Book #30: Animal Farm
I could probably have a much more entertaining review if I let my one-year-old son review Animal Farm.
Me: “What’s the cow say?” Him: ”Moo!” Me: ”What’s the pig say?” Him: ”Oink! Oink!” Me: ”What’s the doggy say?” Him: ”Woof! Woof!”
Outside of animal noises, though, I’m not sure how much insight he could give you. And, really, he’s so fond of pigs right now I don’t want to burst his bubble and reveal Napoleon’s dastardly deeds. That just might break his heart.
Anyway, all that’s neither here nor there. Truthfully, in 9 or 10 years, he’ll be ready to read this book, and that’s the beauty of Animal Farm.
He might not totally understand the idea of the allegory, or how the animal rebellion represents the Russian revolution, but he will appreciate a funny story about talking animals who rebel against their owner and overtake a farm. Who can’t appreciate a story like that?
In many ways, Animal Farm reminds me of two other books I’ve read from the list. The simplicity of the story masks some of the complex themes, reminiscent of another book that’s popular with kids–The Lion, The Witch, and The Wardrobe.
But Animal Farm also reminded me of Lord of the Flies. The kids on the island start off peacefully, much like the animals on Manor Farm.
But the temptation of power corrupts Jack, who overthrows Ralph, rules by force and dictatorship, and spreads lies about anyone who chooses to stand up to him. The idealistic utopia they live in at the beginning of the story slowly transforms into survival of the fittest.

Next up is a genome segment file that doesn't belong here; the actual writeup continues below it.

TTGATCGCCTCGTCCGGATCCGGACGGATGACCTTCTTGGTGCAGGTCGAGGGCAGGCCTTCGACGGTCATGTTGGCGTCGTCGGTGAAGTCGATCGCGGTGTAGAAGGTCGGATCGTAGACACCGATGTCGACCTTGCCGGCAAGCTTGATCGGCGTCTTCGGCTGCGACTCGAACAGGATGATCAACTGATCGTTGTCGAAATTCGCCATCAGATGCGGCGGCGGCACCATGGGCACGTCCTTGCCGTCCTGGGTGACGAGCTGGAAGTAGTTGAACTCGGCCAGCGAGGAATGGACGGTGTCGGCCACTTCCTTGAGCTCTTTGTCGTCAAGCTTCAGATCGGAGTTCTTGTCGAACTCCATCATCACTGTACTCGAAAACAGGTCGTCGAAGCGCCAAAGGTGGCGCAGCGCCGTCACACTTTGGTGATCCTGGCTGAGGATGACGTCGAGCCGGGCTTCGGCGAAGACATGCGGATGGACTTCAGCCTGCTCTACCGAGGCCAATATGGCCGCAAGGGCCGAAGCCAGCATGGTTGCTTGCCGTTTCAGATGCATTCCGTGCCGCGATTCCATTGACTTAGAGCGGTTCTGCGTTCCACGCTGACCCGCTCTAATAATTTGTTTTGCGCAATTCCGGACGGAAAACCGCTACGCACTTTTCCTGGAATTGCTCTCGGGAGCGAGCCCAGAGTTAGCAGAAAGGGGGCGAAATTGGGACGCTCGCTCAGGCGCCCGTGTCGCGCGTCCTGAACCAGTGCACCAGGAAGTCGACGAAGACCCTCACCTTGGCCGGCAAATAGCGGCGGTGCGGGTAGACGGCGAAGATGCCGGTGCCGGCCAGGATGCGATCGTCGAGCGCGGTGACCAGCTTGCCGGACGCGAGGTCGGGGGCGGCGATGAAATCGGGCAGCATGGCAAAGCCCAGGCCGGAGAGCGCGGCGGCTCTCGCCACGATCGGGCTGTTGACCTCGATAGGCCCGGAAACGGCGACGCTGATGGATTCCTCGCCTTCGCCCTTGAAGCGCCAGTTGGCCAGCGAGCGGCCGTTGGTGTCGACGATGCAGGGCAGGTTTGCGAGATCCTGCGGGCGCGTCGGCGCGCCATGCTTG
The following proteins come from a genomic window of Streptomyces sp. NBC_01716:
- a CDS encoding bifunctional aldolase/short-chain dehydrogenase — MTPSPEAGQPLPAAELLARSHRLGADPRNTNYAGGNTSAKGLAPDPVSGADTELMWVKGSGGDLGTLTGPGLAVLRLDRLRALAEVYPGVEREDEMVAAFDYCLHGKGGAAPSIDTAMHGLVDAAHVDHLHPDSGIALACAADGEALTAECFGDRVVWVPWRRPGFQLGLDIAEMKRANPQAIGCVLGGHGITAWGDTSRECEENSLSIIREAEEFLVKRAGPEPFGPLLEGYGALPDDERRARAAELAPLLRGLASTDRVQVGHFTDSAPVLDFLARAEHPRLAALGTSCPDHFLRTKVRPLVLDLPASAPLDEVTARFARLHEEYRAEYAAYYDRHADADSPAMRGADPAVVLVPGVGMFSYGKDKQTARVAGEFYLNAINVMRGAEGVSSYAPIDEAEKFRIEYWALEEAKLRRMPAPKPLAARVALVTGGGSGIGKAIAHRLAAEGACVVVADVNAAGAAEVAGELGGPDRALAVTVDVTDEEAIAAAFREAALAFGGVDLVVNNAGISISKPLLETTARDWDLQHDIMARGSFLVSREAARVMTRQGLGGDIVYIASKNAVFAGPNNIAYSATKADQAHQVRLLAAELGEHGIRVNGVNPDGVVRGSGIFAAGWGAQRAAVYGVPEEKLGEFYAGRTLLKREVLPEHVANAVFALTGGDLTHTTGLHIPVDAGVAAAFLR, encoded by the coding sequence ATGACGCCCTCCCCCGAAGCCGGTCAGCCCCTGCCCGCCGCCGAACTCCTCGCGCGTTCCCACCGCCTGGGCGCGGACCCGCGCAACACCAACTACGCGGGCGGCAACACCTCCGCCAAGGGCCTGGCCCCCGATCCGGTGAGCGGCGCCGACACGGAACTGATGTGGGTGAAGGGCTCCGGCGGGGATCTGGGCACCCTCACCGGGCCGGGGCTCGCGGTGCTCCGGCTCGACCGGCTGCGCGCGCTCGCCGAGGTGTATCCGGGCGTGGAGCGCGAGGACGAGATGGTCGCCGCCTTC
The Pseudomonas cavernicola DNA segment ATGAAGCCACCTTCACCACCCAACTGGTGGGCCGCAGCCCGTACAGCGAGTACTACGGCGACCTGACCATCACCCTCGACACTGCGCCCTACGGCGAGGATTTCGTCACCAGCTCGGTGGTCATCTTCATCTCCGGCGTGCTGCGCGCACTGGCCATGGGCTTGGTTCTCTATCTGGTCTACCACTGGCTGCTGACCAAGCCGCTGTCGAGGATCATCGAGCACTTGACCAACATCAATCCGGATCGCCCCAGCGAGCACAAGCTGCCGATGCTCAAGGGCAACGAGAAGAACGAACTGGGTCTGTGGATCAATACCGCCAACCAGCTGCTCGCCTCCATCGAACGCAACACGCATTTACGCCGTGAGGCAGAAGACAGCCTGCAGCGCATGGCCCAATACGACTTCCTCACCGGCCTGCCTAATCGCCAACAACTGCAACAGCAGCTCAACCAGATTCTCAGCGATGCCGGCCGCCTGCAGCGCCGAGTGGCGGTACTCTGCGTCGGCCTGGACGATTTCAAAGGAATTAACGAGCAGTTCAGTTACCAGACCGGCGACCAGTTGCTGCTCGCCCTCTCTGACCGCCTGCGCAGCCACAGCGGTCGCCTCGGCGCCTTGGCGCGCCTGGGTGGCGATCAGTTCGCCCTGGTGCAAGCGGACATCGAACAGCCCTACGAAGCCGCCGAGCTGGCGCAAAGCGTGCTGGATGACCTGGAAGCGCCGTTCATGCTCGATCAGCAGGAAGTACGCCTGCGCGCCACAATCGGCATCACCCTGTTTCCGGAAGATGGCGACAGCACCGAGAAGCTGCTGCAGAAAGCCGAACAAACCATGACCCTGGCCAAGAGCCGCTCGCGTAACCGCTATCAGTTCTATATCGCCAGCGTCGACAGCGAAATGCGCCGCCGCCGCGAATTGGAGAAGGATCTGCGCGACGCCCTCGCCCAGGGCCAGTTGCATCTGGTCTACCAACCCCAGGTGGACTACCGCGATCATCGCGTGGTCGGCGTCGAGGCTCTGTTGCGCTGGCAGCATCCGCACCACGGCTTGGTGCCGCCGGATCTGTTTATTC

I rarely go into long detail about plot in my reviews, and this one will be no exception. But I will say that in just 93 pages, Animal Farm manages to be one of the more entertaining reads of the first 30 books.
Orwell is just brilliant. Brilliant, I tell you. After the beauty of 1984, that should be no surprise.
While reading this book, it hardly even occurred to me that I’m reading a story about talking animals. Talking animals! And it’s not some cheesy, made-for-TV Lifetime movie with lip-syncing dogs.
In sum, the story centers on a group of pigs who lead a revolt on Manor Farm, run by the evil Mr. Jones. The animals on the farm work all day, are given just enough food and drink to survive, but they never see any of the benefits of their toils. They hate humans. “Four legs good! Two legs bad!” they say.
One day, the pigs decide enough is enough. They gather the rest of the animals around them–horses, donkeys, dogs, cows, sheep, chickens, a lazy cat, and other usual farm animals. Old Major, the elder wise pig explains to them:
Our lives are miserable, laborious, and short. We are born, we are given just so much food as will keep the breath in our bodies, and those of us who are capable of it are forced to work to the last atom of our strength; and the very instant that our usefulness has come to an end we are slaughtered with hideous cruelty.
The animals launch into a rebellion and chase Mr. Jones away. But what starts as a happy world of talking animals, with plenty of food and free time, slowly devolves into Hussein-esque dictatorship, led by none other than the fat, bloated, and narcissistic pig Napoleon.
He runs Snowball, the good and honorable pig, off the farm and spreads lies about him. Who doesn’t love a pig named Snowball?
Orwell’s story shows how power corrupts, how it’s blinding, and how willing the victims of the power-hungry are to believe total lies and misinformation. They’re told everything is being done for their good.